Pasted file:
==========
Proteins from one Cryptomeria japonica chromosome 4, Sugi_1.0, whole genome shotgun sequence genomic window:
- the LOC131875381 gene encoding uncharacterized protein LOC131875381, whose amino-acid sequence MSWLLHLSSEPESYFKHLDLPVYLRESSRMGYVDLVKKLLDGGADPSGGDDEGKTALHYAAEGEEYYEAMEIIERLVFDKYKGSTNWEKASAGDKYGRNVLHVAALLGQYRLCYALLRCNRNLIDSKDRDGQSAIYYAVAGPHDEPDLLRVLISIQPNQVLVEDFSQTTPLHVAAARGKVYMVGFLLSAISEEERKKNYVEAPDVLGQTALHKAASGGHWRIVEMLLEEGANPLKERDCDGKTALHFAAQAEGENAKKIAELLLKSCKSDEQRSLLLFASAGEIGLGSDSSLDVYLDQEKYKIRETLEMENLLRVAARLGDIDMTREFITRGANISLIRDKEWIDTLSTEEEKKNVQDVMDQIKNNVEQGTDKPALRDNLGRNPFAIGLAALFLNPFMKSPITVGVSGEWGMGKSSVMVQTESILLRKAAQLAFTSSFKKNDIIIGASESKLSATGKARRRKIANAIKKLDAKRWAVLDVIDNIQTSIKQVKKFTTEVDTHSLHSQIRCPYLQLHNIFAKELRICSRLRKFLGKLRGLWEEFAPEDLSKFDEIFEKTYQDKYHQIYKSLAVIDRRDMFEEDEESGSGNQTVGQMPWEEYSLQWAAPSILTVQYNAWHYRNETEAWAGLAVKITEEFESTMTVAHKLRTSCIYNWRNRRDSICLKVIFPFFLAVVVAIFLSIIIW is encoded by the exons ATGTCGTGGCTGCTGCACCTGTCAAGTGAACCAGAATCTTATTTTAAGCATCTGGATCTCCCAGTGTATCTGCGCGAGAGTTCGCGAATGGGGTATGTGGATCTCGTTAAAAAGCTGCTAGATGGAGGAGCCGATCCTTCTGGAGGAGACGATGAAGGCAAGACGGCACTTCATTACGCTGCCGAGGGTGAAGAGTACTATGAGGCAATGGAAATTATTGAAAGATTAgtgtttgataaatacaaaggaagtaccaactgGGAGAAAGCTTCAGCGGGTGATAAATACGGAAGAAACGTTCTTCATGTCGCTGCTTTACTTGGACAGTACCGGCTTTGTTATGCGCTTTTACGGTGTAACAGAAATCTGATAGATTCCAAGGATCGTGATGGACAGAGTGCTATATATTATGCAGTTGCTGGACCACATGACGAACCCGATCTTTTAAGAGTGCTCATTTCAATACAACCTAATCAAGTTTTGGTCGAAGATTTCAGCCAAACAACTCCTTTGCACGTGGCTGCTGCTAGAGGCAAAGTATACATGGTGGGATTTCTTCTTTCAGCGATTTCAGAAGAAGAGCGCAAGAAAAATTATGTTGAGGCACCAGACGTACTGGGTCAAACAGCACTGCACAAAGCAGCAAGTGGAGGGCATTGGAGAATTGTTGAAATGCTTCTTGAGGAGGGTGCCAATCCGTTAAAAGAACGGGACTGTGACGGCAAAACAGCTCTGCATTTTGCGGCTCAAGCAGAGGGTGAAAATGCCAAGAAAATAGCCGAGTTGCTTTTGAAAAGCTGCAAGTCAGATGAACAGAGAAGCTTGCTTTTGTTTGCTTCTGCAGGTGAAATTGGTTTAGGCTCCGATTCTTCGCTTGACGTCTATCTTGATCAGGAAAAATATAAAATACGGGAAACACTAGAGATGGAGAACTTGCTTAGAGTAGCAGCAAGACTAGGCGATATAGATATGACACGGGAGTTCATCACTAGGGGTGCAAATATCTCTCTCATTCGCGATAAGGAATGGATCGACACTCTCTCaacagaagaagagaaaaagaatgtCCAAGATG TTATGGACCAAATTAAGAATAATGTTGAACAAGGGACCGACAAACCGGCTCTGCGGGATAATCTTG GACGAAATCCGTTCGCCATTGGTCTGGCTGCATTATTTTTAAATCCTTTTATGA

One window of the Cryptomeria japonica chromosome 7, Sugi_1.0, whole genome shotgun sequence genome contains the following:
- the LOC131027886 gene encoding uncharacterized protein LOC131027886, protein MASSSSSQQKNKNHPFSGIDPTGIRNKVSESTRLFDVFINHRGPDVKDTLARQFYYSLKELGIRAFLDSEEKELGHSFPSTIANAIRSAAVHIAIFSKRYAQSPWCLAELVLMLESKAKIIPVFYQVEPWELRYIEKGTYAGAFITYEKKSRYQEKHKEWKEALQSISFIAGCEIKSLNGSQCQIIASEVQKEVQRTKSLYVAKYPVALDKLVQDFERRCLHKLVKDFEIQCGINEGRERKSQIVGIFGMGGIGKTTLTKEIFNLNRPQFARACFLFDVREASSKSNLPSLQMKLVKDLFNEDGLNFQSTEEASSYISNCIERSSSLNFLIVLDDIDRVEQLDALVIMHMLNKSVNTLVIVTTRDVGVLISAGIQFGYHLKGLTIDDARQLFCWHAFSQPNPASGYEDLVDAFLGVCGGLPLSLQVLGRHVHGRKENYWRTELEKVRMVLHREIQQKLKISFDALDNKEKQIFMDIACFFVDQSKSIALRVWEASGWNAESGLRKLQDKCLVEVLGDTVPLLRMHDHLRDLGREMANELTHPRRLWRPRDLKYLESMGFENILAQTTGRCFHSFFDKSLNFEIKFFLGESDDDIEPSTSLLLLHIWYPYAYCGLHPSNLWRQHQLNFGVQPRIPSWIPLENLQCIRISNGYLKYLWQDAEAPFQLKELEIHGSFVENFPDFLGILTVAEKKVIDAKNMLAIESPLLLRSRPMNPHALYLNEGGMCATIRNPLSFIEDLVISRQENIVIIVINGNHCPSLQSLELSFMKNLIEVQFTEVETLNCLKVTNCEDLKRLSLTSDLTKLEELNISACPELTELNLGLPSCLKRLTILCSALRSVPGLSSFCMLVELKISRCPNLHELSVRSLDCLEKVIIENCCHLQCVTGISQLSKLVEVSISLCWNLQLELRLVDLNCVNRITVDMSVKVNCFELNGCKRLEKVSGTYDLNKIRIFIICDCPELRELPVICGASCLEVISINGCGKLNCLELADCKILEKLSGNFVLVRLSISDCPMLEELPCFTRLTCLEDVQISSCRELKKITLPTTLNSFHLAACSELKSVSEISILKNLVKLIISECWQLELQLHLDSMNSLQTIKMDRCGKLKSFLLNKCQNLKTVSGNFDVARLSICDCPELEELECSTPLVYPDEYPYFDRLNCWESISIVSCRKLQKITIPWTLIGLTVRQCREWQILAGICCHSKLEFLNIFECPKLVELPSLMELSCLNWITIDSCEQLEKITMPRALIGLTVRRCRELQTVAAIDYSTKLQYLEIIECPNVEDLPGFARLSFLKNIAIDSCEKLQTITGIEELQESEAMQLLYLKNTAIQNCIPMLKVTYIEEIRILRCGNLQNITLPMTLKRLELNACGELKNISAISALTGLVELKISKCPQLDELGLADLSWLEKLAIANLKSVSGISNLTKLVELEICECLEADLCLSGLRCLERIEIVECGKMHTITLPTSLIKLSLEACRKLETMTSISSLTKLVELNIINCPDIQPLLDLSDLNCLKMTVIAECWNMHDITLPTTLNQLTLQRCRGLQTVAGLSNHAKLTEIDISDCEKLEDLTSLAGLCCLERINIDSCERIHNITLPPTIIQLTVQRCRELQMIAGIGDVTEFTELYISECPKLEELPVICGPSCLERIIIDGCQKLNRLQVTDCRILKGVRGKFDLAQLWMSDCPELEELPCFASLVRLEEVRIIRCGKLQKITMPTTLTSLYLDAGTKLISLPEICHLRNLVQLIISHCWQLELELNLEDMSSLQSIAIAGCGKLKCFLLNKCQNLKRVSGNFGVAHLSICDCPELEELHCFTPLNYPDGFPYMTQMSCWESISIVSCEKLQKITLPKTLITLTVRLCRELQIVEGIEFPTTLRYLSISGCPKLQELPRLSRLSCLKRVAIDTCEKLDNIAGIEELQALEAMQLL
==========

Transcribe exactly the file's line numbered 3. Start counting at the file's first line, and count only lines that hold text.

One window of the Cryptomeria japonica chromosome 7, Sugi_1.0, whole genome shotgun sequence genome contains the following: